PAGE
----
We're lovin' it: Ofqual grabs McD's big cheese

11th December 2009 at 00:00
Exam regulator serves up fast-food chain's UK president to get report launch cooking on gas

McDonald's is not usually a firm you would expect to turn to when booking a keynote speaker for one of the biggest annual events in education. The fast-food giant's reputation among some in teaching leaves a little to be desired.

Nevertheless, when exam watchdog Ofqual launches its second chief regulator's report next Friday, the guest speaker will be none other than Steve Easterbrook, president of McDonald's UK (pictured).

A spokesman for the publicly funded regulator explained: "Vocational qualifications are a hugely important part of our work, opening the doors of opportunity to millions of learners each year. McDonald's was one of the first employers to become a recognised awarding organisation in its own right."

American research earlier this year suggested that higher than average consumption of food from McDonald's restaurants adversely affected pupils' academic ability.

And when teaching union the NAHT accepted the company's sponsorship for a 2005 conference, it faced an internal rebellion from heads who felt the deal smacked of hypocrisy amid so much concern about healthy eating in schools.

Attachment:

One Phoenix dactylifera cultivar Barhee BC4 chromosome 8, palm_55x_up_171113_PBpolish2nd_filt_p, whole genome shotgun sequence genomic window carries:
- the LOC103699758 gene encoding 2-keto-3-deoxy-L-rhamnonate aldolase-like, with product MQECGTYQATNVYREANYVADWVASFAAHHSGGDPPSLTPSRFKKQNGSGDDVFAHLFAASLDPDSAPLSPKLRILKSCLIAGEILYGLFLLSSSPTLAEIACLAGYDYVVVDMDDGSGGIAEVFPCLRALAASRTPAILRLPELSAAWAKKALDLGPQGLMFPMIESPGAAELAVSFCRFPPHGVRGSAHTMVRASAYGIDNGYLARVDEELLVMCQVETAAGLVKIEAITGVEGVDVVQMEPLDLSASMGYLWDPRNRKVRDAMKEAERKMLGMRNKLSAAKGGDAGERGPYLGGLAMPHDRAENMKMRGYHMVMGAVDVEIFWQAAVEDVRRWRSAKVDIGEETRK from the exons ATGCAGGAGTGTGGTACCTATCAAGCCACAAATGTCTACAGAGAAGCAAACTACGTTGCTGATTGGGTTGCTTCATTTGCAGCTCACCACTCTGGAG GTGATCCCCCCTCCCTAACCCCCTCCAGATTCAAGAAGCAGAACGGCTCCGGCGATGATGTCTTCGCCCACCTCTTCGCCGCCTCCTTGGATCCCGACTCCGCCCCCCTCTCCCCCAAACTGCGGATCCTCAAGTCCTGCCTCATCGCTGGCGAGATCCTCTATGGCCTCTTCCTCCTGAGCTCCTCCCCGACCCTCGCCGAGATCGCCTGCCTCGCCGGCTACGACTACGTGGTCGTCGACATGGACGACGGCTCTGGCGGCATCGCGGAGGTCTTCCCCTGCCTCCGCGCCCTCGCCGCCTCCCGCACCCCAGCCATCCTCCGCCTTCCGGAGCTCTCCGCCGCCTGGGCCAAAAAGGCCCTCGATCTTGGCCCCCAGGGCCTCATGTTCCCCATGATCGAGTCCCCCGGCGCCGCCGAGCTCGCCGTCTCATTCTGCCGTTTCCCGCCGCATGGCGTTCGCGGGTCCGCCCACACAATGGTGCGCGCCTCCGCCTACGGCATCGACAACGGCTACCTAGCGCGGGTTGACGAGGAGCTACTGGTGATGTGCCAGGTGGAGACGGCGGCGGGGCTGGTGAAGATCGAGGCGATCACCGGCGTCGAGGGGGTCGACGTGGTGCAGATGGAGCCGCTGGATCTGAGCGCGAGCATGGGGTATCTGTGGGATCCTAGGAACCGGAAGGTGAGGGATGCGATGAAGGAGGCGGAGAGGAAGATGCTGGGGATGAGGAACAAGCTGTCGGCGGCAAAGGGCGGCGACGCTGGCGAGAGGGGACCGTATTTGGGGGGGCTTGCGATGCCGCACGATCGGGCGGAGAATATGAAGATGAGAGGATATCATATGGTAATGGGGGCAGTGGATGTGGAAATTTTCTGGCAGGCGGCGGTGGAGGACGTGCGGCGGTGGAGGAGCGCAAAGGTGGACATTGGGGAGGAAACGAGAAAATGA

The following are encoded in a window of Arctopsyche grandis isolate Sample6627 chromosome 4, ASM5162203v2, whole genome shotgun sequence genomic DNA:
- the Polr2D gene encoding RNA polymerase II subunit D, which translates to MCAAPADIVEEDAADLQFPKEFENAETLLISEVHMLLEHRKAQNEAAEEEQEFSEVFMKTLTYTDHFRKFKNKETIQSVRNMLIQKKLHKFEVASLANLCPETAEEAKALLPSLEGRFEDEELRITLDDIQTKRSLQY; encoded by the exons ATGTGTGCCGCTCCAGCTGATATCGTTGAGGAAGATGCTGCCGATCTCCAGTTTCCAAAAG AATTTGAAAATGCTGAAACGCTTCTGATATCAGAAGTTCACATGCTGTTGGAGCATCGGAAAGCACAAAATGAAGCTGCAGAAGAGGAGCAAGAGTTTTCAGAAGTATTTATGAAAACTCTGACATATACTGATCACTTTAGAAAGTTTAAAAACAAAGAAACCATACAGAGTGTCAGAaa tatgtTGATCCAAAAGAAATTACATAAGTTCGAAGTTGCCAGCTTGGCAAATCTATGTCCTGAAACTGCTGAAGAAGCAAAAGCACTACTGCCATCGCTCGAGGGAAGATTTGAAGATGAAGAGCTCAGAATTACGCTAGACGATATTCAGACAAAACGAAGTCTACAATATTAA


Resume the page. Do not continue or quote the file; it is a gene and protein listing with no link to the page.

Yet in January the fast-food chain announced plans to become the UK's biggest employer of apprentices, with up to 10,000 employees on level 2 courses by 2010. This ambition attracted criticism, with one leading businessman questioning whether we really wanted to create "a nation of burger bar managers".

But that did not put off Kathleen Tattersall, Ofqual's chief regulator, who recently visited the chain's UK HQ in London to see its education and training programme for herself.

A spokesman said: "She was pleased to hear that McDonald's has found that achieving awarding-organisation recognition has enhanced its in-house training and that having the status is working well both for the company and its employees."

McDonald's is proud that so many of its staff that join with few or no qualifications and return to learning through its scheme, a message that Mr Easterbrook will no doubt want to emphasise went he takes to the platform next Friday.

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